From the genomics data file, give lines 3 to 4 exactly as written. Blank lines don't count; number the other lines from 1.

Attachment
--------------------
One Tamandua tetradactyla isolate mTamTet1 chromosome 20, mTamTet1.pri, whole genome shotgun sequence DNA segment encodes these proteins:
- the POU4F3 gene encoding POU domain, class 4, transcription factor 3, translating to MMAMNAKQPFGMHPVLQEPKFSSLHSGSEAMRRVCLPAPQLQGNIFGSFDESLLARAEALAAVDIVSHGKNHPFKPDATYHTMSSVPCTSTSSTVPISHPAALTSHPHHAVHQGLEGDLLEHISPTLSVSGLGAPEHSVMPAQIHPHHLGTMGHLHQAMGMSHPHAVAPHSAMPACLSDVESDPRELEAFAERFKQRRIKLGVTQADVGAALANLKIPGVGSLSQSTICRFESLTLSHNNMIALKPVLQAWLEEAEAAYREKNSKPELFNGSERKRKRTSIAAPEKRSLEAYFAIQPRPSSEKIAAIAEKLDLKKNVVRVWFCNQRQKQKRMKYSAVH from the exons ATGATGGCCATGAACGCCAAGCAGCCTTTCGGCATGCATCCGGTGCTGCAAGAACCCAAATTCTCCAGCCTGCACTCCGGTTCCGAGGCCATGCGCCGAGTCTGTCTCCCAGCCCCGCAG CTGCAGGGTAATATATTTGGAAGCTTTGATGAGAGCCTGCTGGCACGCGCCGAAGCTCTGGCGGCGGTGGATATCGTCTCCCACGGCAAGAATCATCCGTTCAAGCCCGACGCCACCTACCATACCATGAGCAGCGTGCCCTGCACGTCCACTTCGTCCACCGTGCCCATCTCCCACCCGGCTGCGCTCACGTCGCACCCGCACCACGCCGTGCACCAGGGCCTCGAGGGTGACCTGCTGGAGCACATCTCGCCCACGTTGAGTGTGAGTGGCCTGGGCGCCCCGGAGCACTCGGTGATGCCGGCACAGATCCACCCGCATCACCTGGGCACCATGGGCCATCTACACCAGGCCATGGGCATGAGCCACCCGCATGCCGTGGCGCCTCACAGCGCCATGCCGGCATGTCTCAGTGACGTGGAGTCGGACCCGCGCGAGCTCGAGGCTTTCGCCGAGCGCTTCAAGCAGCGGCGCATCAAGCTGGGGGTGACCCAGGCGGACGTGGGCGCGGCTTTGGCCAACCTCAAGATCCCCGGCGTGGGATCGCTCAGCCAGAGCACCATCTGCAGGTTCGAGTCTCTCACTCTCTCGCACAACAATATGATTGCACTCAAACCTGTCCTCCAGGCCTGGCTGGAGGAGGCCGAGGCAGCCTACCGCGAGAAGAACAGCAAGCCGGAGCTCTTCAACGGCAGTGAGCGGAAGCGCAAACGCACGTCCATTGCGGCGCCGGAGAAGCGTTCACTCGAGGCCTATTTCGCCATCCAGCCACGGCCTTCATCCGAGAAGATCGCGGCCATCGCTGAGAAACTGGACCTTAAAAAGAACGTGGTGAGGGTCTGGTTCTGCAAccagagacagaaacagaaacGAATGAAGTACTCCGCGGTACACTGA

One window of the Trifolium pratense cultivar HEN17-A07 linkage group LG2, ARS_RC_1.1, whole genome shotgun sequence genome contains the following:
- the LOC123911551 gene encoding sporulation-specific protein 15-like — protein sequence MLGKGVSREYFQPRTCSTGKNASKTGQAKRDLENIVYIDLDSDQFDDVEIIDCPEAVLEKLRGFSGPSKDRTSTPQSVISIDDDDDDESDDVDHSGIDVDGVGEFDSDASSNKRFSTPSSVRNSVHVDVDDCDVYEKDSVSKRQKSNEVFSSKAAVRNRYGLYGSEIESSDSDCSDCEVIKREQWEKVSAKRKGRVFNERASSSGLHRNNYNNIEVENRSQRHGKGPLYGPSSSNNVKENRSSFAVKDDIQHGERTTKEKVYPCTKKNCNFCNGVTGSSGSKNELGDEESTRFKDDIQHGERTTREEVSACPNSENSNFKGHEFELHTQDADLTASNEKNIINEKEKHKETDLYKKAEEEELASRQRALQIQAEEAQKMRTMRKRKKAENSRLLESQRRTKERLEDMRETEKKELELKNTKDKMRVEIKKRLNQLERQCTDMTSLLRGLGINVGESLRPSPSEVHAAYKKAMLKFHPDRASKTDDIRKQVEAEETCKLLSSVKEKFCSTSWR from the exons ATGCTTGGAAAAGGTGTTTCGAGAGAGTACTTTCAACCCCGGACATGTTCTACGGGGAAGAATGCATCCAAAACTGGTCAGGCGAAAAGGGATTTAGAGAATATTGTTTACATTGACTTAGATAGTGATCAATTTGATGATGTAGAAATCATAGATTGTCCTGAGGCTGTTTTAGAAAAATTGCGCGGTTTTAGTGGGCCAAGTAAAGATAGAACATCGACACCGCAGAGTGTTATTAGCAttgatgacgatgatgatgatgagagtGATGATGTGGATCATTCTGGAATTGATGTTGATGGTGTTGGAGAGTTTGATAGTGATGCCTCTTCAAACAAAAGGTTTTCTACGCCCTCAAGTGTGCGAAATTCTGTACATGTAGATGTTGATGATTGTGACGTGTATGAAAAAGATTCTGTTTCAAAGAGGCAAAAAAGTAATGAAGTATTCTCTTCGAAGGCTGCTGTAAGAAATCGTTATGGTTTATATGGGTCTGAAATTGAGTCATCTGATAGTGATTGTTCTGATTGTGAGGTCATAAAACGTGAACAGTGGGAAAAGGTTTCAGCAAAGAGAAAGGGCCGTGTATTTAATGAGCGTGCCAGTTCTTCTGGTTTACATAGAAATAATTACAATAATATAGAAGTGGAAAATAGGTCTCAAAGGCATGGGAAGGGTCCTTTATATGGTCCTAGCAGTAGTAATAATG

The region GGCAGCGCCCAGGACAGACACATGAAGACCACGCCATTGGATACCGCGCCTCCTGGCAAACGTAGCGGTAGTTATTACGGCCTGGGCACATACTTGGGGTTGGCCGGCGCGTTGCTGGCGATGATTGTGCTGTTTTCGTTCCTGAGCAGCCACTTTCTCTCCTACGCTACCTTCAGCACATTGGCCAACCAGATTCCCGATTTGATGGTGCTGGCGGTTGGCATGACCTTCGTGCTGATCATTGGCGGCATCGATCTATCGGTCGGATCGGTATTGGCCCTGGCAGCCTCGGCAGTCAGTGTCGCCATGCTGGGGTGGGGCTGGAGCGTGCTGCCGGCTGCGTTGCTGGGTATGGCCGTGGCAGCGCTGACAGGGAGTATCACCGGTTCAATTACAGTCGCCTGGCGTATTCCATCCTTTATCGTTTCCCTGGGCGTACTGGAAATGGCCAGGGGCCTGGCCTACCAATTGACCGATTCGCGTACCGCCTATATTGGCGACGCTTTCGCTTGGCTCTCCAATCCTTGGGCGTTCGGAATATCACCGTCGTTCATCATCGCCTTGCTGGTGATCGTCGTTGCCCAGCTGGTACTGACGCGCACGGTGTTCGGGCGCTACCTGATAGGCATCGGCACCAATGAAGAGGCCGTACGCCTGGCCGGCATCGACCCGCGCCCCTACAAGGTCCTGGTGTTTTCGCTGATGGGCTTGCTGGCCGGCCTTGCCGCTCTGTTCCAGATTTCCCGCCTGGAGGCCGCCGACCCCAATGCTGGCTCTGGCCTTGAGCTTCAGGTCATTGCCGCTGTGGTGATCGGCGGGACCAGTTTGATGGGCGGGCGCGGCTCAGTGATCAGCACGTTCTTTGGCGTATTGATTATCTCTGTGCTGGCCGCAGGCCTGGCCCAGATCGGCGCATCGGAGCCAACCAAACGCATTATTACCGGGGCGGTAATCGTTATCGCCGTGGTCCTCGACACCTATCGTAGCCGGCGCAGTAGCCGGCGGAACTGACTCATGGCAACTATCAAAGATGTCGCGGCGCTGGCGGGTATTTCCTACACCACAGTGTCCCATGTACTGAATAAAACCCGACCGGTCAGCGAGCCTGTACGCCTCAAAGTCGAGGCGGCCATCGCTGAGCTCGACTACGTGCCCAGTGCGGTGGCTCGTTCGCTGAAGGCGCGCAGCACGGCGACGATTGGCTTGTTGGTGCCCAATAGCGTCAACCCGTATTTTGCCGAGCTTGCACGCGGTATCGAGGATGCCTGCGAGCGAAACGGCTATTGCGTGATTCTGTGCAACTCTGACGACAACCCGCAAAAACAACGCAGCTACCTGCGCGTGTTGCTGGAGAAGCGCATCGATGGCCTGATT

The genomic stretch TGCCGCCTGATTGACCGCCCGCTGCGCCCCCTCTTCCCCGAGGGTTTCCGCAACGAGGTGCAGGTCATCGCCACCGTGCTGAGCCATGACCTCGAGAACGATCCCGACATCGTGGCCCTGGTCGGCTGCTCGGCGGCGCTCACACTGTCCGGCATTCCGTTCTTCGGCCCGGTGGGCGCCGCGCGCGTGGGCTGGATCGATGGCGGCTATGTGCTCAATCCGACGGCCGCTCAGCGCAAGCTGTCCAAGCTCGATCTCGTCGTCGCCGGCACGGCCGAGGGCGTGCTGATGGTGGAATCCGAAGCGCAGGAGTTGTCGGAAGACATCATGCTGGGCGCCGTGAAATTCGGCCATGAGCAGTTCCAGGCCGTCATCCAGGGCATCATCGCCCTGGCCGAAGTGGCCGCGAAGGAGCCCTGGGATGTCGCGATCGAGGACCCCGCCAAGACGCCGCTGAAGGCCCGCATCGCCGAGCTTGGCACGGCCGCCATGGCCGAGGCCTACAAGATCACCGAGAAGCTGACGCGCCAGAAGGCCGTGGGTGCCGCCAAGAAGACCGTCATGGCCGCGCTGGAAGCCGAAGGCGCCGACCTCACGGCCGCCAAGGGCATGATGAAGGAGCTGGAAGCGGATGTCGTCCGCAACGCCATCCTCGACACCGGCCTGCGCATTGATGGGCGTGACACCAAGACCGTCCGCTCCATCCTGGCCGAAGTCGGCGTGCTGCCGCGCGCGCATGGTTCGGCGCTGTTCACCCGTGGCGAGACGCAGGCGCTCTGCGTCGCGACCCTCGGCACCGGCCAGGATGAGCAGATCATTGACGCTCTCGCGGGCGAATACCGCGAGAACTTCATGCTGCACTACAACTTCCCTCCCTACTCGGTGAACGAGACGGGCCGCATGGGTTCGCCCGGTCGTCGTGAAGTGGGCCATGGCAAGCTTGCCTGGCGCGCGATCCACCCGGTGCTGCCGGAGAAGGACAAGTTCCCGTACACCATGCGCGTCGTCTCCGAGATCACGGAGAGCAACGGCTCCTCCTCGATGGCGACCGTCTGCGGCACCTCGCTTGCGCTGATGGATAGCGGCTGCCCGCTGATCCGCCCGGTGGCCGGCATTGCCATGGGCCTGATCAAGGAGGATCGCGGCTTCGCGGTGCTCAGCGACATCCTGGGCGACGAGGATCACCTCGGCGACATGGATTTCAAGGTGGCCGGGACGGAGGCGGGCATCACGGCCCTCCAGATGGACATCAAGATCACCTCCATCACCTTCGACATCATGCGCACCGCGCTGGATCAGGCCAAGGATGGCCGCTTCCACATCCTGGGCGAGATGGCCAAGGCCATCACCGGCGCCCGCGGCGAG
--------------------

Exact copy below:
One window of the Trifolium pratense cultivar HEN17-A07 linkage group LG2, ARS_RC_1.1, whole genome shotgun sequence genome contains the following:
- the LOC123911551 gene encoding sporulation-specific protein 15-like — protein sequence MLGKGVSREYFQPRTCSTGKNASKTGQAKRDLENIVYIDLDSDQFDDVEIIDCPEAVLEKLRGFSGPSKDRTSTPQSVISIDDDDDDESDDVDHSGIDVDGVGEFDSDASSNKRFSTPSSVRNSVHVDVDDCDVYEKDSVSKRQKSNEVFSSKAAVRNRYGLYGSEIESSDSDCSDCEVIKREQWEKVSAKRKGRVFNERASSSGLHRNNYNNIEVENRSQRHGKGPLYGPSSSNNVKENRSSFAVKDDIQHGERTTKEKVYPCTKKNCNFCNGVTGSSGSKNELGDEESTRFKDDIQHGERTTREEVSACPNSENSNFKGHEFELHTQDADLTASNEKNIINEKEKHKETDLYKKAEEEELASRQRALQIQAEEAQKMRTMRKRKKAENSRLLESQRRTKERLEDMRETEKKELELKNTKDKMRVEIKKRLNQLERQCTDMTSLLRGLGINVGESLRPSPSEVHAAYKKAMLKFHPDRASKTDDIRKQVEAEETCKLLSSVKEKFCSTSWR from the exons ATGCTTGGAAAAGGTGTTTCGAGAGAGTACTTTCAACCCCGGACATGTTCTACGGGGAAGAATGCATCCAAAACTGGTCAGGCGAAAAGGGATTTAGAGAATATTGTTTACATTGACTTAGATAGTGATCAATTTGATGATGTAGAAATCATAGATTGTCCTGAGGCTGTTTTAGAAAAATTGCGCGGTTTTAGTGGGCCAAGTAAAGATAGAACATCGACACCGCAGAGTGTTATTAGCAttgatgacgatgatgatgatgagagtGATGATGTGGATCATTCTGGAATTGATGTTGATGGTGTTGGAGAGTTTGATAGTGATGCCTCTTCAAACAAAAGGTTTTCTACGCCCTCAAGTGTGCGAAATTCTGTACATGTAGATGTTGATGATTGTGACGTGTATGAAAAAGATTCTGTTTCAAAGAGGCAAAAAAGTAATGAAGTATTCTCTTCGAAGGCTGCTGTAAGAAATCGTTATGGTTTATATGGGTCTGAAATTGAGTCATCTGATAGTGATTGTTCTGATTGTGAGGTCATAAAACGTGAACAGTGGGAAAAGGTTTCAGCAAAGAGAAAGGGCCGTGTATTTAATGAGCGTGCCAGTTCTTCTGGTTTACATAGAAATAATTACAATAATATAGAAGTGGAAAATAGGTCTCAAAGGCATGGGAAGGGTCCTTTATATGGTCCTAGCAGTAGTAATAATG